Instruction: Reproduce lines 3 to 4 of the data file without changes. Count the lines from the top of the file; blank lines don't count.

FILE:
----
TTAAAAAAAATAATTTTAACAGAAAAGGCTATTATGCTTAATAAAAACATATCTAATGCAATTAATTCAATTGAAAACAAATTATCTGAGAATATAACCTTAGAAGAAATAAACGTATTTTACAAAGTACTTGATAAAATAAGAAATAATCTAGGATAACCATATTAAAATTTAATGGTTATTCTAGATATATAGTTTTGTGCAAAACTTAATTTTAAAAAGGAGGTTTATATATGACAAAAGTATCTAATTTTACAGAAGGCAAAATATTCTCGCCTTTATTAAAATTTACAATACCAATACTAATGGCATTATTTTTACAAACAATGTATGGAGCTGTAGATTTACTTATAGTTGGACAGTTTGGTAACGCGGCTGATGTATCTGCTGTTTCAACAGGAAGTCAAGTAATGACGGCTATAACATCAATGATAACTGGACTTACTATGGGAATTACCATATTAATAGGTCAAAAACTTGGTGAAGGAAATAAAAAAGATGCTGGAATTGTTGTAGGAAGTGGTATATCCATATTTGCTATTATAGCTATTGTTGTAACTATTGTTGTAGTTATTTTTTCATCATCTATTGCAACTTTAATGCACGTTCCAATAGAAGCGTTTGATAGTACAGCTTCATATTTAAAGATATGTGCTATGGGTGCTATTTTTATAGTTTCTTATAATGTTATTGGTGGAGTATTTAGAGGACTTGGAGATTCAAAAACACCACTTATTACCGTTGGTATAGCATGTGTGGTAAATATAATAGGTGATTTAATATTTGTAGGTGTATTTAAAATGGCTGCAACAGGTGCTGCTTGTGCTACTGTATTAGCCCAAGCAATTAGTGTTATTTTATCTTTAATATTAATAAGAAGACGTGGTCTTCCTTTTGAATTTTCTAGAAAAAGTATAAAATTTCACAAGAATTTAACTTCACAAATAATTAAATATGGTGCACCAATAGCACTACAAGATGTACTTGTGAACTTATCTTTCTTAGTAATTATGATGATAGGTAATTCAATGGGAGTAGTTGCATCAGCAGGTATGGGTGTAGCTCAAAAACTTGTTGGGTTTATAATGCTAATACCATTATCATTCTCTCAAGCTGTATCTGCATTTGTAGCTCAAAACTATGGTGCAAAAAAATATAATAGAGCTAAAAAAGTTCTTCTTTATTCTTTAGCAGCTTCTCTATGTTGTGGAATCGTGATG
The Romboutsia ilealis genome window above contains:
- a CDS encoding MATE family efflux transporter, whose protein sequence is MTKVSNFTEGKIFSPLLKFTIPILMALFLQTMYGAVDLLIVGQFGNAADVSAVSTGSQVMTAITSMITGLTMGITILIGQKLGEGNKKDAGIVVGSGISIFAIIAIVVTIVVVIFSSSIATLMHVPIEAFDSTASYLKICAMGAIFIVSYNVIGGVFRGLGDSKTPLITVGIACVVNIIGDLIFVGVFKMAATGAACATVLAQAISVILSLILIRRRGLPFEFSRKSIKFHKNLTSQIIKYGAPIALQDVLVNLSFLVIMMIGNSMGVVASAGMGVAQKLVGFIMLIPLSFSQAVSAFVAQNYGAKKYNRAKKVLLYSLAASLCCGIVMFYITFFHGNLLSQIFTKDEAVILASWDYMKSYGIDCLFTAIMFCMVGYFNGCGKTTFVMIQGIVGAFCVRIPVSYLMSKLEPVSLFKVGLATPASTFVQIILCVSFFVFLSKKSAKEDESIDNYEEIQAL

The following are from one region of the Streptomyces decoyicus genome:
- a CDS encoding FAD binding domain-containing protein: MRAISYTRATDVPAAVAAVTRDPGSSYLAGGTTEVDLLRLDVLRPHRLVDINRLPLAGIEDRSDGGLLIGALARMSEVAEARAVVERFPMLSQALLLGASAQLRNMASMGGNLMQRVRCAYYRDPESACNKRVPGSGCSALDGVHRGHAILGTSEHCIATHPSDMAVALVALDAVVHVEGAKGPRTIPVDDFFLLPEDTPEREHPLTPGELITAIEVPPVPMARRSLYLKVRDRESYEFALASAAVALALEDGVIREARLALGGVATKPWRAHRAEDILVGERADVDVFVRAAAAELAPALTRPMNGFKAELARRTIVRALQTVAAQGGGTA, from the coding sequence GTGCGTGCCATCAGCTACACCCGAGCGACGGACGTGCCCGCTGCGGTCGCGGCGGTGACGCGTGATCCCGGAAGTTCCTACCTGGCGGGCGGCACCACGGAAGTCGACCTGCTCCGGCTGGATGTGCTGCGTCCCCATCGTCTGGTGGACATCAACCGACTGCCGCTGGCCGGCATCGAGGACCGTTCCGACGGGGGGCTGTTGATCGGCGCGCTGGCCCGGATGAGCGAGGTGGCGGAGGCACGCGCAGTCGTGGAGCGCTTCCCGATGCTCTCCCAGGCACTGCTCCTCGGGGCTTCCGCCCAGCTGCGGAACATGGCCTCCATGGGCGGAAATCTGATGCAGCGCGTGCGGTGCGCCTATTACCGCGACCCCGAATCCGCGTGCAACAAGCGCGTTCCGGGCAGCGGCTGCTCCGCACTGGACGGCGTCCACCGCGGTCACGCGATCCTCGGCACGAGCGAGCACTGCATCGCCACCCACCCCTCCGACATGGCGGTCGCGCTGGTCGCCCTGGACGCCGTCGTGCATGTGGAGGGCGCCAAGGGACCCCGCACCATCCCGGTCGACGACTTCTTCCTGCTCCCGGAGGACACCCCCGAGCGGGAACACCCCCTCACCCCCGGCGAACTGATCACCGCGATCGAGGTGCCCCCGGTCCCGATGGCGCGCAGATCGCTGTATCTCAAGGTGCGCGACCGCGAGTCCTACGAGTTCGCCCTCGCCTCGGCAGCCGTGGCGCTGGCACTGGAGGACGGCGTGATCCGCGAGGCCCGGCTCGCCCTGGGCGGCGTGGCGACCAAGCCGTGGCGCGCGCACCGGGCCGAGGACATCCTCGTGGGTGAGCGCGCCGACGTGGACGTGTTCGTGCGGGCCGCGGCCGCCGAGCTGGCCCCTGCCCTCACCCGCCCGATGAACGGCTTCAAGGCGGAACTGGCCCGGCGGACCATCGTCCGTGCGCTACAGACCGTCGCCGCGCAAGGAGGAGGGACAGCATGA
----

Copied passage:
- a CDS encoding MATE family efflux transporter, whose protein sequence is MTKVSNFTEGKIFSPLLKFTIPILMALFLQTMYGAVDLLIVGQFGNAADVSAVSTGSQVMTAITSMITGLTMGITILIGQKLGEGNKKDAGIVVGSGISIFAIIAIVVTIVVVIFSSSIATLMHVPIEAFDSTASYLKICAMGAIFIVSYNVIGGVFRGLGDSKTPLITVGIACVVNIIGDLIFVGVFKMAATGAACATVLAQAISVILSLILIRRRGLPFEFSRKSIKFHKNLTSQIIKYGAPIALQDVLVNLSFLVIMMIGNSMGVVASAGMGVAQKLVGFIMLIPLSFSQAVSAFVAQNYGAKKYNRAKKVLLYSLAASLCCGIVMFYITFFHGNLLSQIFTKDEAVILASWDYMKSYGIDCLFTAIMFCMVGYFNGCGKTTFVMIQGIVGAFCVRIPVSYLMSKLEPVSLFKVGLATPASTFVQIILCVSFFVFLSKKSAKEDESIDNYEEIQAL

The following are from one region of the Streptomyces decoyicus genome: